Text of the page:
Around 1993 Kevin Burfitt, an Australian computer science student, began developing a computer program which would transform recorded music into moving colored patterns. Programs such as this had been in use for some time, typically as an adjunct to a rock concert, i.e. part of the "light show". This program was originally written for DOS, though before long it began to acquire a trait common to software in the unix world: a multitude of options and parameters.
Kevin must be a fan of the early 20th-century horror writer H.P. Lovecraft. How else to account for the distinctive appellation "Cthugha" which he gave his program? In the Lovecraft stories Cthugha is the name given to a horrific "elder god" which manifested itself to humans in the form of shifting colored lights. (This doesn't sound too horrific, but Lovecraft could make a loaf of bread seem sinister!)
Cthugha has from the early days been available under the aegis of
the Gnu General Public License, making the source freely available. This
opened the door for many other programmers scattered throughout the world who
became involved with the project. Sound familiar? Ports of the
program are now available for the PowerMac, Win95 (in development), and of
course Linux. Harald
Deischinger is responsible for the Linux port. He recently released a new
version (0.9) which is available from the following sites:
The input to the program can be any audio source, such as a microphone, a CDROM drive (though you must have the drive connected to your soundcard), or even a sound file. Cthugha takes the digital audio information and, after passing the data stream through any combination of filters, displays it to the screen in real time. The keyboard is used to change the various parameters either specifically or randomly. The simplest displays resemble the screen of an oscilloscope being fed audio data (Cthugha has been called "an oscilloscope on acid") but as more optional filters are added the display becomes baroquely intricate. If too many filters are active the resulting images can be chaotic, with little discernible relation to the sound being processed.
The Linux version of Cthugha is compiled into two executables: cthugha, which is a console application (using Svgalib), and xcthugha, which runs either in an X-window or as a full-screen X application using the new DGA extensions. This last requires XFree86 3.2 or later. Xcthugha can also be run as a screensaver; in former releases this was a separate executable.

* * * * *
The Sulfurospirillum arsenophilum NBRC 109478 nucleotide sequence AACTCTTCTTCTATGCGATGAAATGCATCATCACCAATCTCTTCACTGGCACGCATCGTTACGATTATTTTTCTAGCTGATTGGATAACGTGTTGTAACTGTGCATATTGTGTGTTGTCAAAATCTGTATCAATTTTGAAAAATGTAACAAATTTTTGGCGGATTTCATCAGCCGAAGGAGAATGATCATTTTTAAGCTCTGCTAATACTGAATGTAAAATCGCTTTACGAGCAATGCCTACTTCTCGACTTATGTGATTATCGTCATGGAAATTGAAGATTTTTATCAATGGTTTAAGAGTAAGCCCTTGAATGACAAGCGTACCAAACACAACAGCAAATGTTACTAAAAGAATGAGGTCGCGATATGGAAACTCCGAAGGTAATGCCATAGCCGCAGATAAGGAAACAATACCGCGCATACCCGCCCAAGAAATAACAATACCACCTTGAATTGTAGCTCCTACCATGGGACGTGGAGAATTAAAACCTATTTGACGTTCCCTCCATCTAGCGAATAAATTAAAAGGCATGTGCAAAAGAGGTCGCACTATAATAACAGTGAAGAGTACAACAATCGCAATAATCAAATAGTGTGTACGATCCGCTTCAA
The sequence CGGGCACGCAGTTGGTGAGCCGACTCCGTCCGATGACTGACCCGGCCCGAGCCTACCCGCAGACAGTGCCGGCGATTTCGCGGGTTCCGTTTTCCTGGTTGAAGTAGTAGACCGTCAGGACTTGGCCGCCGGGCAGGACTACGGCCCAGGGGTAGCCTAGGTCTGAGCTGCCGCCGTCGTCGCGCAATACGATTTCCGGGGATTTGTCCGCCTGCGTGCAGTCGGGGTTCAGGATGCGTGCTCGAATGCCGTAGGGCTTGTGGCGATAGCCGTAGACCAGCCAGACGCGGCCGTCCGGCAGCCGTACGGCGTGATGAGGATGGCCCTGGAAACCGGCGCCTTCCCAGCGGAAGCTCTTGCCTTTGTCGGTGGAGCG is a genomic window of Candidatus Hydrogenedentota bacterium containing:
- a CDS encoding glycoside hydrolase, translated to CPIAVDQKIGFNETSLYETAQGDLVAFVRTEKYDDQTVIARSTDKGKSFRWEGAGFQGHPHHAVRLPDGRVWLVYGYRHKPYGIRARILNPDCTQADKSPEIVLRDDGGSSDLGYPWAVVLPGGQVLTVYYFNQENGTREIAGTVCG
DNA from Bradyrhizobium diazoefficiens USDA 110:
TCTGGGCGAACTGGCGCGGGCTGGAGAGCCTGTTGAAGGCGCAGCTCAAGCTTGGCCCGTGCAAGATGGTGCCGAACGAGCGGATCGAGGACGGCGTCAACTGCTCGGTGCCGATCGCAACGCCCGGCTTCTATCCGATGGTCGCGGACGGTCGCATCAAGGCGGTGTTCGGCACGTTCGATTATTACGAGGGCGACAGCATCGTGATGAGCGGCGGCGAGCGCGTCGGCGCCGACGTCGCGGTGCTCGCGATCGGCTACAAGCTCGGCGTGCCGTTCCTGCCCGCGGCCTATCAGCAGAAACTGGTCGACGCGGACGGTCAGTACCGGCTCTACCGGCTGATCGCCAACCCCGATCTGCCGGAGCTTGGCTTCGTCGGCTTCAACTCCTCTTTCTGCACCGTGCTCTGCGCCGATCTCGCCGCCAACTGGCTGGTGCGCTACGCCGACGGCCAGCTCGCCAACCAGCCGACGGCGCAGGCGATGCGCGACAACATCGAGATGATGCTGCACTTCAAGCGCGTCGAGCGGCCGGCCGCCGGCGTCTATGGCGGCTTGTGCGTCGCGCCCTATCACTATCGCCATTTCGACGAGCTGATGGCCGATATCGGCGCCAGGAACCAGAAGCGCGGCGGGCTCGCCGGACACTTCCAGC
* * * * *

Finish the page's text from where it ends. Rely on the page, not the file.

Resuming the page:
In this release the X11 version runs faster and smoother than in earlier releases, but I still prefer the console version. It's the quickest and most responsive of the three interfaces and (in my experience) the only usable version on a machine less powerful than a mid-range Pentium.
Running Cthugha reminds me of playing a musical instrument. The first attempts aren't consistently pleasant, but with practice a measure of control is gained. Orchestral or loud rock music can benefit from low gain settings, which help to produce a non-chaotic display. The good sort of recording to start with is music with few voices or tracks. A vocalist with minimal accompaniment or solo instrumental music give good results while you gain a feel for the program.
Cthugha comes with several "translation tables"; these are filters which map the display to various moving patterns, such as spirals or the appearance of traveling through a starfield. I don't use them much, as it seems to me they obscure the relationship between the music and the display. The tables also tend to increase CPU usage. Try them and see what you think, as they seem to be popular with other Cthugha users.
The other filter categories are more useful. The "wave" filters control the general shape of the sound waves. These run the gamut from basic oscilloscope sine and square waves to angular lightning-like patterns or floating clusters of fire-flies. The "flame" filters add to the waves trailing clouds of glory (I've always wanted to use that phrase in a non-ironic sense!).
Using a microphone as input is fun, especially if there are kids around. Seeing your voice represented as billowing clouds of iridescent plasma is novel, to say the least. Various musical instruments are interesting to try as well; if one person plays the instrument while the other keys in parameters, a combination which seems to reflect the character of the melody can often be found. If you should happen upon a combination of settings which results in a particularly pleasing screen just press the a key and those settings are entered into your Cthugha initialization file.
Another option is the Fast Fourier Transform, an algorithm which gives an entirely different look to the sound; it's hard to describe, but FFT seems more three-dimensional and subtle. The sampling rate should be reduced to 22000 hz. (from the default of 44000 hz.) since FFT adds one more level of computation to the sound-translation process.
Kevin Burfitt's decision to use the Fractint 256-color palette file as the Cthugha palette file format was fortuitous. Over the years Fractint users have come up with a multitude of palette files among which can be found palettes to please anyone's taste. The Fractint fractal generator includes a handy palette-file editor which can be used to create or modify palettes for Cthugha. I'm not sure if the palette editor is included with Xfractint -- I mostly use the DOS Fractint in a Dosemu console session.
Here are a couple of screen-shots of xcthugha running in a 320x200
These are snapshots, of course, and show little of the dynamic quality of Cthugha reacting to the music. The above images, by the way, are of an old recording of Sarah Vaughan singing with piano accompaniment.
Last modified: Sun 27 Apr 1997